More on the Fitzgibbon affair, Bolt, and other trivia

The weekend papers have furnished us with yet another episode in the Joel Fitzgibbon affair.   On March 26 the Sydney Morning Herald splashed the headline Defence leaks dirt file on own minister’  The Age and The Canberra Times did similarly.  The story, by Philip Dorling, Nick McKenzie, and Richard Baker, alleged that an officer from the Defence Signals Directorate had accessed Fitzgibbon’s IT system, a move that was said to have arisen from concerns about ‘possible security implications’  of Fitzgibbon’s friendship with a ‘Chinese-born businesswoman’ Helen Liu, a long-time friend of the Fitzgibbon family.  The concerns were said to have been passed on to top Defence officials but had been ignored.  The saga was commented upon on The Political Sword first in The China intrigue on March 28 and followed up with What has become of the Fitzgibbon affair? on April 27. More...

The Rudd essay on the GFC – was he right?

This is a follow up to a piece posted on 7 February Kevin Rudd’s essay on the global financial crisis and another piece posted a month later The Turnbull answer to the Rudd essay.

The Monthly, which published the Rudd essay, has published in its May issue The Rudd Essay & the Global Financial Crisis in which the opinions of what it describes as five ‘influential thinkers’ from the international scene are given.  Its reason for doing this is stated as being its disappointment at the media response to the essay: “The overwhelming majority have been carping and superficial.  Virtually no one has offered a penetrating critique or proposed an alternative account of the most significant economic calamity since the Great Depression.”   Even the ABC comes in for criticism for not conducting an interview with the PM on the essay.  More...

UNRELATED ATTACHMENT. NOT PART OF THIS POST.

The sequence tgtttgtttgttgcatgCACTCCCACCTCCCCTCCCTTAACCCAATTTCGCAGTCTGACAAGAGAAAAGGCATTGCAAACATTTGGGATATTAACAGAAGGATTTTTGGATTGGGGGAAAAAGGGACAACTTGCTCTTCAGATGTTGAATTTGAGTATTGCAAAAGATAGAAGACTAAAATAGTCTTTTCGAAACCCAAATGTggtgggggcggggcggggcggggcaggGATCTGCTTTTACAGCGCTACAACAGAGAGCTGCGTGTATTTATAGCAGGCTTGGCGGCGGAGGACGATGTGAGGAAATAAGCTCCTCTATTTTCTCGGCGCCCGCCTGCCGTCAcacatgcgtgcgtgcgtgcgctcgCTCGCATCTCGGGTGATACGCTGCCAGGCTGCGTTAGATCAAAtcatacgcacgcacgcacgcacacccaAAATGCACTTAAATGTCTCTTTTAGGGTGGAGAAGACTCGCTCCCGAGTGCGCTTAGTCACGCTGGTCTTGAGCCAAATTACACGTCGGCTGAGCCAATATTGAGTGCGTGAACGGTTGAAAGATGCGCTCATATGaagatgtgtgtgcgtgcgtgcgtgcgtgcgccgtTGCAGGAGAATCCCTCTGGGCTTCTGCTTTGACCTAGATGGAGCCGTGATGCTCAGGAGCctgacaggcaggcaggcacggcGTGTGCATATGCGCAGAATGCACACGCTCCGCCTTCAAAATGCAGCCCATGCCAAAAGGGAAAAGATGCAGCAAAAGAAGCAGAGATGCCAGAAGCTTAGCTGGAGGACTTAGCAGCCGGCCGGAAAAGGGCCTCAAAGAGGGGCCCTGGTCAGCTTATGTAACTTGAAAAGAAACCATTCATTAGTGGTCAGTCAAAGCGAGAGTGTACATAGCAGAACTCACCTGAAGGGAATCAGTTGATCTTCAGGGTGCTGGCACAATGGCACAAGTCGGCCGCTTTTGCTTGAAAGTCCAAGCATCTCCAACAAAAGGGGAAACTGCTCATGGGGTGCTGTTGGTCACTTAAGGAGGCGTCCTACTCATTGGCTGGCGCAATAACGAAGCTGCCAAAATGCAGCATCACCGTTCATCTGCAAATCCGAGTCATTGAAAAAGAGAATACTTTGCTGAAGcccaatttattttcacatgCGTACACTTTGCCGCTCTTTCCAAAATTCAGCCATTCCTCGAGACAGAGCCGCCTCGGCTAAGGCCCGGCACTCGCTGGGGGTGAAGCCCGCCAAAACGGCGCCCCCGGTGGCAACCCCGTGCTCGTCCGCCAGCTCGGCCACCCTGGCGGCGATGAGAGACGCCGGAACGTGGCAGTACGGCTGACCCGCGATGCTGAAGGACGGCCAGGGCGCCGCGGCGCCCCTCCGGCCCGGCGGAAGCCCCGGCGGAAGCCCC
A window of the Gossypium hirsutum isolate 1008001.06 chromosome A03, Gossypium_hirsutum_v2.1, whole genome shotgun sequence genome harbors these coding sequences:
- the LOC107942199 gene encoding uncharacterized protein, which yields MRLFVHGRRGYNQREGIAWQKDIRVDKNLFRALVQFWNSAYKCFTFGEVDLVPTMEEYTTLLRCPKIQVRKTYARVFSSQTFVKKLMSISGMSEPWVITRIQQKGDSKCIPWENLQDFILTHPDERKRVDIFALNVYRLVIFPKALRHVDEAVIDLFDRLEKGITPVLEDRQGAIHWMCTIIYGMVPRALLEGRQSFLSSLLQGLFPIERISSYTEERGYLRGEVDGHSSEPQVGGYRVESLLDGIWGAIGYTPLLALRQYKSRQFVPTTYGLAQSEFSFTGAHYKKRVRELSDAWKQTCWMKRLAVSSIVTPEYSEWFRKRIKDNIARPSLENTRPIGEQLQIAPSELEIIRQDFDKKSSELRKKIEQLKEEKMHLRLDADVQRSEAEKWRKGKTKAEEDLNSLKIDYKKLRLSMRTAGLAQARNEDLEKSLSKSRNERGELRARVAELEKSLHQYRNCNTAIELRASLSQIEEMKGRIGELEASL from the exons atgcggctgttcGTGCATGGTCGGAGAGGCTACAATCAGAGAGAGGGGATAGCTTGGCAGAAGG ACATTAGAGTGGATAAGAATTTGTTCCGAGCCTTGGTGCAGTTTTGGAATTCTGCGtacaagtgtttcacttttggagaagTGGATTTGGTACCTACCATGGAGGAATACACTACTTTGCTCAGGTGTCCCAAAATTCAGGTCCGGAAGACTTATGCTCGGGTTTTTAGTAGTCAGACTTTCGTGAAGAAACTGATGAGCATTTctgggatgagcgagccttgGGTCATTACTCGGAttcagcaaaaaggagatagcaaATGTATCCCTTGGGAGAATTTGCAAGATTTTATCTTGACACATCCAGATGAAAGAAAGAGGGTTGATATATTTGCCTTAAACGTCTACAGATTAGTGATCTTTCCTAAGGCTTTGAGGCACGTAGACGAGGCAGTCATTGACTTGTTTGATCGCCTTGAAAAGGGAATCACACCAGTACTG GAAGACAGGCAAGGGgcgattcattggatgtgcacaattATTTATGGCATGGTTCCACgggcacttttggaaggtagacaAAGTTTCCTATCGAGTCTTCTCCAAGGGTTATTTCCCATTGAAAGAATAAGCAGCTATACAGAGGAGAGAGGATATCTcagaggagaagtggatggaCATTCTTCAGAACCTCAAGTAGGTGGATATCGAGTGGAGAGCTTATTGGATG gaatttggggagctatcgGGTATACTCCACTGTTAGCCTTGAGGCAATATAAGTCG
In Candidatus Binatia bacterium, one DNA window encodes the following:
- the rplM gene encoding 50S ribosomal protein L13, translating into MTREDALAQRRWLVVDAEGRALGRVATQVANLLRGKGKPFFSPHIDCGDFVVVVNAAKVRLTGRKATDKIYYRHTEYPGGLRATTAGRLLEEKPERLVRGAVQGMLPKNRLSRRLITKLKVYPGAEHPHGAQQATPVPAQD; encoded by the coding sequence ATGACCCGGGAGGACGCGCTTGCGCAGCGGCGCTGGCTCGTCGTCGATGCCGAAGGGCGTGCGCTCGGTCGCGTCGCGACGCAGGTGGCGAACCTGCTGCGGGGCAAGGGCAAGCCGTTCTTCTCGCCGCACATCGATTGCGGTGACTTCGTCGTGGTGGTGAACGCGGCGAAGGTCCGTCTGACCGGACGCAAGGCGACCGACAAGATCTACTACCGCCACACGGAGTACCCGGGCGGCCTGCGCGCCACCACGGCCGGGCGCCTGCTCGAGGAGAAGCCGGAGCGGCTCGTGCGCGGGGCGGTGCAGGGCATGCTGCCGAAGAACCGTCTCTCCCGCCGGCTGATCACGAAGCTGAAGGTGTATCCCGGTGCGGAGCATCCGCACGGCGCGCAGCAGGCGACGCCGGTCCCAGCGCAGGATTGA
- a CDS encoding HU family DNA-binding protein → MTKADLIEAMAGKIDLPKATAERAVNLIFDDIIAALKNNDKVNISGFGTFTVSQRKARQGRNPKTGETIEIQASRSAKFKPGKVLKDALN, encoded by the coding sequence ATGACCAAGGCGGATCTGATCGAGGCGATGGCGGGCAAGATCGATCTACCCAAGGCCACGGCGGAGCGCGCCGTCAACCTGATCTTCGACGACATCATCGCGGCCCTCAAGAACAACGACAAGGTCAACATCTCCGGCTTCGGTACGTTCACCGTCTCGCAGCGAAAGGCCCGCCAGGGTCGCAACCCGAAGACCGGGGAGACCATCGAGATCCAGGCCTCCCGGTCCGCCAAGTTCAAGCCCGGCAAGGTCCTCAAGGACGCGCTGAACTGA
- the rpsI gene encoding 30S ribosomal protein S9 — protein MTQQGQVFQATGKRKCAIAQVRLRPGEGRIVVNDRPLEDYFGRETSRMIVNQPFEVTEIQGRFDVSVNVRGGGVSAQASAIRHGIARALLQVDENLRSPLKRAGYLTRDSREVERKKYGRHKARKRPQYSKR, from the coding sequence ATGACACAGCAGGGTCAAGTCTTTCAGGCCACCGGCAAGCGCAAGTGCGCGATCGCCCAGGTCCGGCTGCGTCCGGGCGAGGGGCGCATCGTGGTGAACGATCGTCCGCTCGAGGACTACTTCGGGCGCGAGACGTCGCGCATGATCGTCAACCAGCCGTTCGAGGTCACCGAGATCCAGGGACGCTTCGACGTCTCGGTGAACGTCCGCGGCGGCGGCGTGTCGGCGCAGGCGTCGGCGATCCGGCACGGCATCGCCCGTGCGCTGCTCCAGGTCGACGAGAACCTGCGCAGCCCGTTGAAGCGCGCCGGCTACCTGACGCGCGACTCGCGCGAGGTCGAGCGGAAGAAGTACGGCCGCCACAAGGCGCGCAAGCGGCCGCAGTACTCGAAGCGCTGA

How do you rate our TV and radio journalists?

What was intended to be a two part piece needs another – this is about TV and radio journalists.

Some of these are the most acerbic and intimidating interrogators.  They look for and enjoy the gotcha moment, and because they are well known for this propensity, politicians are wary of them and cautious with their remarks for fear of them returning in a disadvantageous video clip.  I am most familiar with national journalists.  Let’s start with Kerry O’Brien. More...

How do you rate our political journalists?

The last piece How should we rate the quality of our political journalists? outlined the criteria that might apply when judging their quality.  This piece reflects on individual journalists.  Your views are invited.

First let’s deal with editorials which are a particular problem in appraising quality in journalism. When there is a named author it is possible to compare any particular piece with others by the same person; with editorials, the author is usually unknown and often changes. Editorial writers hide behind the paper’s banner, yet their words are meant to reflect the paper’s stance and potentially have an important influence on readers’ opinions.  Maybe because they are generally anonymous they seem to be bolder in their assertions and opinions.  They often speak with the authority of Moses descending from the mountain with wisdom engraved on tablets of stone.  It’s pretty hard to hold them to account; the only recourse for readers is ‘Letters to the Editor’ published in the newspaper; there seems to be no online opportunity for this. More...